The Descendants of (Operations) Moses, Joshua and Solomon

Members of Yahel work in a community garden



Dickinsonians work to improve lives within Israel’s Ethiopian Jewish population 

by Tony Moore 

















Odds are, you don't know about the Israeli Defense Forces covertly airlifting 8,000 Ethiopian Jews from Sudan to Israel in 1984-85 in what was called Operation Moses. Operation Joshua brought 500 more later that year, and Operation Solomon airlifted nearly 15,000 more people out during a 34-hour period in 1991. 


Ross Weissman '08 can tell you all about it, though. A religion major while at Dickinson, Weissman now lives in Gedera, Israel, and works with the Yahel Social Change Program, dedicated to improving the lives of the city's Ethiopian Jewish population, which totals 120,000 nationwide.


"Our program generally touches on things that are related to Jewish identity abroad or in Israel," Weissman begins, explaining that Yahel runs a long-term program in Gedera and short-term programs across the country. Working on the recruitment side, Weissman focuses on how Yahel can get people from abroad, North America and beyond, to engage in this work in Israel. He is also reaching back to Dickinson, and two alumni—Jessica Baverman '09 and Benson Ansell '10—are already on board with the Yahel team.

With a master's in social work and nonprofit management, Baverman, a dual history and women's & gender studies major at Dickinson, says she "wanted to do a program abroad that combined my passions for migration and social justice. Yahel had both of those, and I think my work here is definitely making a difference."

On the ground, in the garden and around the neighborhood

"We work a lot with youth, a lot with the next generation," says Weissman. Alongside Friends by Nature, an Israeli nonprofit focused on community empowerment and education in Israel's Ethiopian communities, Yahel partners with a local youth center, creating a safe and structured space for young people to engage socially. "We base a lot of our work on identified community need and try to structure different programs based on what is identified."

For instance, the Garlic Project.

"Most of the Ethiopian men who come to Israel were agriculturalists, and when they arrived there was often a huge cultural clash," Weissman explains. "So we engage at-risk older men in the community to provide them an opportunity to work the land, grow garlic together, do something that they're good at."

Another prong of Yahel's work involves garinim ("kernels" or "nuclei")—people who live and work inside struggling Ethiopian neighborhoods, influencing them from the inside. "We have a cohort of eight people living in Gedera, in the Shapira neighborhood: community gardens, youth centers, schools, tutoring—it's all focused on that one neighborhood," Weissman says, noting that Baverman is one of the eight. "It's about building from the ground up."

In the Shapira neighborhood, Baverman focuses on tutoring Ethiopian students in English, which she does both in their homes and in an elementary school. She also recently has undertaken the task of teaching English to adults, something she both finds rewarding in terms of making connections and considers a significant step for her pupils. "English is really important in Israel, as it opens up a number of professional opportunities," she says. "It has taken a few months for me to feel less awkward and be more 'Israeli,' but I feel that I have begun to make strong relationships."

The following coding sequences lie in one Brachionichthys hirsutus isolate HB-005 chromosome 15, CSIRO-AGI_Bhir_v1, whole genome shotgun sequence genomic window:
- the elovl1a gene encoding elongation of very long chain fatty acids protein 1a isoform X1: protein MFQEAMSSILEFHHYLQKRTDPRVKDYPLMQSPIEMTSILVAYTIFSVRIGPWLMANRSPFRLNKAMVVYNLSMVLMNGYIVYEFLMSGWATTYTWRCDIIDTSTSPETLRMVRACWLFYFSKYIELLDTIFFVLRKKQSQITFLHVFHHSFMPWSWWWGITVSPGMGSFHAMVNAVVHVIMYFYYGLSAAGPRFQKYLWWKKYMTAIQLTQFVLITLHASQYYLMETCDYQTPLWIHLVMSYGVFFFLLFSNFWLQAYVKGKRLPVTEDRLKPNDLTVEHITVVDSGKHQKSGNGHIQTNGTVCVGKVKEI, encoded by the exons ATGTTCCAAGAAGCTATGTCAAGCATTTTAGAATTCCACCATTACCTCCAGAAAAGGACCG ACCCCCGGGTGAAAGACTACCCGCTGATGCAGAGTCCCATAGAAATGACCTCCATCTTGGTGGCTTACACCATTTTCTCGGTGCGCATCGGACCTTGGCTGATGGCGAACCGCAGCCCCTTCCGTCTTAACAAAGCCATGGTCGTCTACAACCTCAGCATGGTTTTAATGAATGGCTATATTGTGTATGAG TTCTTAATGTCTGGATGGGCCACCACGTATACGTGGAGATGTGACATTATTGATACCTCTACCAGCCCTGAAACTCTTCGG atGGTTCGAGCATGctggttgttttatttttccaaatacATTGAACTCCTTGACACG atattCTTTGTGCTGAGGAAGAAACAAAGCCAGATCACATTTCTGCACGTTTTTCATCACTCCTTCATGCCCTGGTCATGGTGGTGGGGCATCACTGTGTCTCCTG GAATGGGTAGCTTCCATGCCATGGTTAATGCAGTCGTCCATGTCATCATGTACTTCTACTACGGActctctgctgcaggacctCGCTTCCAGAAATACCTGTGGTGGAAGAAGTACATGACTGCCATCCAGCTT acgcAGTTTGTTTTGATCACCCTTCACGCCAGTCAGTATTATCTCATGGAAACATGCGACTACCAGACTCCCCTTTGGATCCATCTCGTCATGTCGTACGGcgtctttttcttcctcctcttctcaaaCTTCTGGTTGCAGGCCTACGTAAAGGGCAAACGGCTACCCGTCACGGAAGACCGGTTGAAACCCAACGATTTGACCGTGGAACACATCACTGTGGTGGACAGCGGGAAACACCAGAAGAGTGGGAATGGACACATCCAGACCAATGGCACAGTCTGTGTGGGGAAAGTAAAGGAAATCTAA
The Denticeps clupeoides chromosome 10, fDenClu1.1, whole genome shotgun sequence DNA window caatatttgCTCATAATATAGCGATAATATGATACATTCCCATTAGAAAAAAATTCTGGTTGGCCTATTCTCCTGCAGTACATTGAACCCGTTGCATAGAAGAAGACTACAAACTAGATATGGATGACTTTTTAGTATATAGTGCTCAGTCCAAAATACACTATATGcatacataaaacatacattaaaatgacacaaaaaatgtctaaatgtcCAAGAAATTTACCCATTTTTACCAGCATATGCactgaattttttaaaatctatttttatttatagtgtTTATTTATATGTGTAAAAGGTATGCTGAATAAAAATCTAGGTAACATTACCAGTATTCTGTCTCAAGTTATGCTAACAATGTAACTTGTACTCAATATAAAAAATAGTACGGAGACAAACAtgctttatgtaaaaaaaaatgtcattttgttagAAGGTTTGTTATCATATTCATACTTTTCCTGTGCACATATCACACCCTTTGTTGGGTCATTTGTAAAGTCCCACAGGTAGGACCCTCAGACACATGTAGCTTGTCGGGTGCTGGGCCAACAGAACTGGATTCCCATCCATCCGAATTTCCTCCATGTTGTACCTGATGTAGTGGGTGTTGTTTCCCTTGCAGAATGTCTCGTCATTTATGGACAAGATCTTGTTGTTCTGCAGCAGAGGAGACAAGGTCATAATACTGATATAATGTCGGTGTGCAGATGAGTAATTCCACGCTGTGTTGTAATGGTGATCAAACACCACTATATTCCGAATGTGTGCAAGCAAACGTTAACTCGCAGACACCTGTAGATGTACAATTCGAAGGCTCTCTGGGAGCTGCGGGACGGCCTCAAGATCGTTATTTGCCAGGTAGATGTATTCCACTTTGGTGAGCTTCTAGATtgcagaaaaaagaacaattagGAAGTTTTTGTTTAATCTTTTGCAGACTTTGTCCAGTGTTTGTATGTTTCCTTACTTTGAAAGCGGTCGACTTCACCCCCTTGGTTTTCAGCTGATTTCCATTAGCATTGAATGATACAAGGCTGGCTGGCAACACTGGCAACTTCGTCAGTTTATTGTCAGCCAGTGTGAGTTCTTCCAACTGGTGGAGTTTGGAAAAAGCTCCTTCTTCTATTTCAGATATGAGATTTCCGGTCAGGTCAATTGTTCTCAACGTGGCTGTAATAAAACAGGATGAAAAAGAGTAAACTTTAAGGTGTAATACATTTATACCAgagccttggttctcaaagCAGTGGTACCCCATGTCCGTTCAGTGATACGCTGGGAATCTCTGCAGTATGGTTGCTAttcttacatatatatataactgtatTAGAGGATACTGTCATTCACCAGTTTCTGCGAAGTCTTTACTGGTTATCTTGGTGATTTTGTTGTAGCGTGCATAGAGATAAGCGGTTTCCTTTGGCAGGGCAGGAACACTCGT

Ansell, an environmental-studies major at Dickinson, also cites tutoring as one of the more impactful aspects of his time spent in Shapira, especially in terms of his relationship with Daniel, a 14-year-old Ethiopian boy. 

"This is a very special and meaningful placement for me," he begins. "When we first started meeting, Daniel's English knowledge was very minimal, and my Hebrew was almost nonexistent, so many people wondered how our relationship was going to work." What he found instead of difficulty was a "perfect situation," one in which they began their relationship on equal ground. "I find this perfect because we are both simultaneously the teachers and the students; we are both empowering ourselves by both learning and sharing knowledge."

Full circle

Weissman studied at the Conservative Yeshiva in Jerusalem, in an immersive Judaic-studies program, from January to July 2010, but notes that the path to Gedera began to materialize even earlier, while at Dickinson: He worked with Hillel, EarthNow and Umoja, an education-centered youth-development group, which, he says, "was very much about unity and celebrating campus diversity." He was also involved with Spectrum for a semester.

He laughs, as though seeing the connection between his past and his present clearly for the first time. "In many ways, I guess what I do now ties together many of those interests—with Jewish life, agricultural life, diversity, multiculturalism …

"People often ask, 'What do you do with a religion major?' " he continues. "And I say, 'I studied religions, but I also was a liberal-arts student. I engaged in many big questions, in many different forms, whether it be through writing, in research or in critical and engaging discourse.' My job would be a tough one to have if I had a narrow focus coming into it."

Published August 20, 2013